DIR compounds are also disclosed in "Developer-Inhibitor-Releasing (DIR) Couplers for Color Photography," C. R. Barr, J. R. Thirtle and P. W. Vittum in Photographic Science and Engineering, Vol. 13, p. 174 (1969), incorporated herein by reference.

The emulsions and materials to form elements of the present invention, may be coated on pH adjusted support as described in U.S. Pat. No. 4,917,994; with epoxy solvents (EP 0 164 961); with additional stabilizers (as described, for example, in U.S. Pat. No. 4,346,165; U.S. Pat. No. 4,540,653 and U.S. Pat. No. 4,906,559); with ballasted chelating agents such as those in U.S. Pat. No. 4,994,359 to reduce sensitivity to polyvalent cations such as calcium; and with stain reducing compounds such as described in U.S. Pat. No. 5,068,171 and U.S. Pat. No. 5,096,805. Other compounds useful in the elements of the invention are disclosed in Japanese Published Applications 83-09,959; 83-62,586; 90-072,629, 90-072,630; 90-072,632; 90-072,633; 90-072,634; 90-077,822; 90-078,229; 90-078,230; 90-079,336; 90-079,338; 90-079,690; 90-079,691; 90-080,487; 90-080,489; 90-080,490; 90-080,491; 90-080,492; 90-080,494; 90-085,928; 90-086,669; 90-086,670; 90-087,361; 90-087,362; 90-087,363; 90-087,364; 90-088,096; 90-088,097; 90-093,662; 90-093,663; 90-093,664; 90-093,665; 90-093,666; 90-093,668; 90-094,055; 90-094,056; 90-101,937; 90-103,409; 90-151,577.

The silver halide used in the photographic elements of the present invention may be silver bromoiodide, silver bromide, silver chloride, silver chlorobromide, silver chlorobromo-iodide, and the like. The type of silver halide grains preferably include polymorphic, cubic, and octahedral. The grain size of the silver halide may have any distribution known to be useful in photographic compositions, and may be ether polydipersed or monodispersed. Particularly useful in this invention are tabular grain silver halide emulsions. Specifically contemplated tabular grain emulsions are those in which greater than 50 percent of the total projected area of the emulsion grains are accounted for by tabular grains having a thickness of less than 0.3 micron (0.5 micron for blue sensitive emulsion) and an average tabularity (T) of greater than 25 (preferably greater than 100), where the term "tabularity" is employed in its art recognized usage as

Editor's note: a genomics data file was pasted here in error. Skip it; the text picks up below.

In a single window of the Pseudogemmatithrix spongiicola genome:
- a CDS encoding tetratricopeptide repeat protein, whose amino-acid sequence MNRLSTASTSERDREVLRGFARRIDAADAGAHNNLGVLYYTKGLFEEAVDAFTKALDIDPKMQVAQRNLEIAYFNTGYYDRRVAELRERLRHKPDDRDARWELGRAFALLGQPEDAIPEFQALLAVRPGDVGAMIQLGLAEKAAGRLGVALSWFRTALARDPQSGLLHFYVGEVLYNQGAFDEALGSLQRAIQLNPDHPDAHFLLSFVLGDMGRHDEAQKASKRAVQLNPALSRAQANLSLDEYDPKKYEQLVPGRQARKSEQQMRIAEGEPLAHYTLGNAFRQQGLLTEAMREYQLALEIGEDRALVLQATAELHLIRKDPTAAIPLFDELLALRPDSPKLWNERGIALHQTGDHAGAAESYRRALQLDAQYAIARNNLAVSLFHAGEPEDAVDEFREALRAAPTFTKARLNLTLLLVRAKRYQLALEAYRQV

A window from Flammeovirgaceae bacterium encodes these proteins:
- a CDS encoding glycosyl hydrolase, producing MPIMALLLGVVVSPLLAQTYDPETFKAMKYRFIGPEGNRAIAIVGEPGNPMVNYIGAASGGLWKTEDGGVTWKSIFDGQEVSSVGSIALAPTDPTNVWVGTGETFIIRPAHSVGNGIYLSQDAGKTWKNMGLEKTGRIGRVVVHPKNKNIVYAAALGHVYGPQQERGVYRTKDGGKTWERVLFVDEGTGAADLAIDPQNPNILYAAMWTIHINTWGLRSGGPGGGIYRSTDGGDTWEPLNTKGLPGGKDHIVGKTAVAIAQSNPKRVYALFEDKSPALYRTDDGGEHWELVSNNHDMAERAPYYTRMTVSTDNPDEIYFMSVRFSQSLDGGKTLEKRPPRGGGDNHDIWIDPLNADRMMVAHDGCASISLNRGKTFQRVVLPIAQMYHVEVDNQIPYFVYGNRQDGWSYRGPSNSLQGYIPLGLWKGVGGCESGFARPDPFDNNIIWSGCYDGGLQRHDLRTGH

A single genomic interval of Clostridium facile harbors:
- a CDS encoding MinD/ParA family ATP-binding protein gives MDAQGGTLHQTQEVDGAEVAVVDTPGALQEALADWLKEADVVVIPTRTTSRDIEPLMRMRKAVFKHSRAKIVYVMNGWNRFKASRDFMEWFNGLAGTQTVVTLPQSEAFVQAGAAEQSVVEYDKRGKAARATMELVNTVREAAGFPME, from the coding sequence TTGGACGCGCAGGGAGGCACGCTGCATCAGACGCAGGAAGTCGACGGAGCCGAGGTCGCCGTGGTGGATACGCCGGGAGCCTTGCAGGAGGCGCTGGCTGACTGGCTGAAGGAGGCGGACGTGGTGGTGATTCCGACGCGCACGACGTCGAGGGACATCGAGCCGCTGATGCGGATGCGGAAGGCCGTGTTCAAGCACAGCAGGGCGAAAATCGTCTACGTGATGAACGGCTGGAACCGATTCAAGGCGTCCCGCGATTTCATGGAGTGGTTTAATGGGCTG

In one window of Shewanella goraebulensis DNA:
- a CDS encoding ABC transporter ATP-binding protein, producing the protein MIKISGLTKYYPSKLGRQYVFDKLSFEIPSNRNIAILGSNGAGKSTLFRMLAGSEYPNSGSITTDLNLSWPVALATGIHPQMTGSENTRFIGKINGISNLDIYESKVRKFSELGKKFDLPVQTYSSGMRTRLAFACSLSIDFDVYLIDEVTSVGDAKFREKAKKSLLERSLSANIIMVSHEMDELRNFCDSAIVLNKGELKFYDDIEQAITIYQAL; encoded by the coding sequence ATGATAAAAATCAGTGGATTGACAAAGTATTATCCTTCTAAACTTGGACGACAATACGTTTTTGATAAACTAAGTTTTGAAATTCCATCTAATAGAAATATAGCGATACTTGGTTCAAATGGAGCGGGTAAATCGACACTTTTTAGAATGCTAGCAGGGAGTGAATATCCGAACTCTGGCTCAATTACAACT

T=ECD/t2 

where

ECD is the average equivalent circular diameter of the tabular grains in microns and

t is the average thickness in microns of the tabular grains.

The average useful ECD of photographic emulsions can range up to about 10 microns, although in practice emulsion ECD's seldom exceed about 4 microns. Since both photographic speed and granularity increase with increasing ECD's, it is generally preferred to employ the smallest tabular grain ECD's compatible with achieving aim speed requirements.

Emulsion tabularity increases markedly with reductions in tabular grain thickness. It is generally preferred that aim tabular grain projected areas be satisfied by thin (t<0.2 micron) tabular grains. Tabular grain thicknesses typically range down to about 0.02 micron. However, still lower tabular grain thicknesses are contemplated. For example, Daubendiek et al U.S. Pat. No. 4,672,027 reports a 3 mole percent iodide tabular grain silver bromoiodide emulsion having a grain thickness of 0.017 micron.